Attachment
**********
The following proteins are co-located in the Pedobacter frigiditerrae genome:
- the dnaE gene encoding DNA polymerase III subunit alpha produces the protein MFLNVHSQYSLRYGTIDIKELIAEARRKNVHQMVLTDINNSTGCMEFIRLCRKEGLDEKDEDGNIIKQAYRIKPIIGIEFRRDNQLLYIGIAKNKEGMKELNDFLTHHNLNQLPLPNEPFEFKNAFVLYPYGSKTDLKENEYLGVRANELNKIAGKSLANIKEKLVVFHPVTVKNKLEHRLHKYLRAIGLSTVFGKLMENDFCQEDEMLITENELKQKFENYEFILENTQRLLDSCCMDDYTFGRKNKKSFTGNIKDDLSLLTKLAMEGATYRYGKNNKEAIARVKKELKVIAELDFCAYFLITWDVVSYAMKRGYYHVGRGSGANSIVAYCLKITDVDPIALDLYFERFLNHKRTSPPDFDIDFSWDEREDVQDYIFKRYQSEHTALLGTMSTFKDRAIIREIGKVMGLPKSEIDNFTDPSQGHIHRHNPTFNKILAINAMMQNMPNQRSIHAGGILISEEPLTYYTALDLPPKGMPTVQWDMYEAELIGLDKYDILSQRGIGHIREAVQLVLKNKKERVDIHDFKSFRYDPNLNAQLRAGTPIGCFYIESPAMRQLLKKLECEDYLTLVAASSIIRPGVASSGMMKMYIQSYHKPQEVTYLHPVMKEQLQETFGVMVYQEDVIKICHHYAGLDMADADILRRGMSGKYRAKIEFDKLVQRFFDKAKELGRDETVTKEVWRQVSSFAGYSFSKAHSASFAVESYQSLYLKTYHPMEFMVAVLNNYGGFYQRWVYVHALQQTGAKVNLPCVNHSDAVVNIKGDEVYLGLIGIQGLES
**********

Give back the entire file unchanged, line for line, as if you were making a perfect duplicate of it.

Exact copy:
The following proteins are co-located in the Pedobacter frigiditerrae genome:
- the dnaE gene encoding DNA polymerase III subunit alpha produces the protein MFLNVHSQYSLRYGTIDIKELIAEARRKNVHQMVLTDINNSTGCMEFIRLCRKEGLDEKDEDGNIIKQAYRIKPIIGIEFRRDNQLLYIGIAKNKEGMKELNDFLTHHNLNQLPLPNEPFEFKNAFVLYPYGSKTDLKENEYLGVRANELNKIAGKSLANIKEKLVVFHPVTVKNKLEHRLHKYLRAIGLSTVFGKLMENDFCQEDEMLITENELKQKFENYEFILENTQRLLDSCCMDDYTFGRKNKKSFTGNIKDDLSLLTKLAMEGATYRYGKNNKEAIARVKKELKVIAELDFCAYFLITWDVVSYAMKRGYYHVGRGSGANSIVAYCLKITDVDPIALDLYFERFLNHKRTSPPDFDIDFSWDEREDVQDYIFKRYQSEHTALLGTMSTFKDRAIIREIGKVMGLPKSEIDNFTDPSQGHIHRHNPTFNKILAINAMMQNMPNQRSIHAGGILISEEPLTYYTALDLPPKGMPTVQWDMYEAELIGLDKYDILSQRGIGHIREAVQLVLKNKKERVDIHDFKSFRYDPNLNAQLRAGTPIGCFYIESPAMRQLLKKLECEDYLTLVAASSIIRPGVASSGMMKMYIQSYHKPQEVTYLHPVMKEQLQETFGVMVYQEDVIKICHHYAGLDMADADILRRGMSGKYRAKIEFDKLVQRFFDKAKELGRDETVTKEVWRQVSSFAGYSFSKAHSASFAVESYQSLYLKTYHPMEFMVAVLNNYGGFYQRWVYVHALQQTGAKVNLPCVNHSDAVVNIKGDEVYLGLIGIQGLES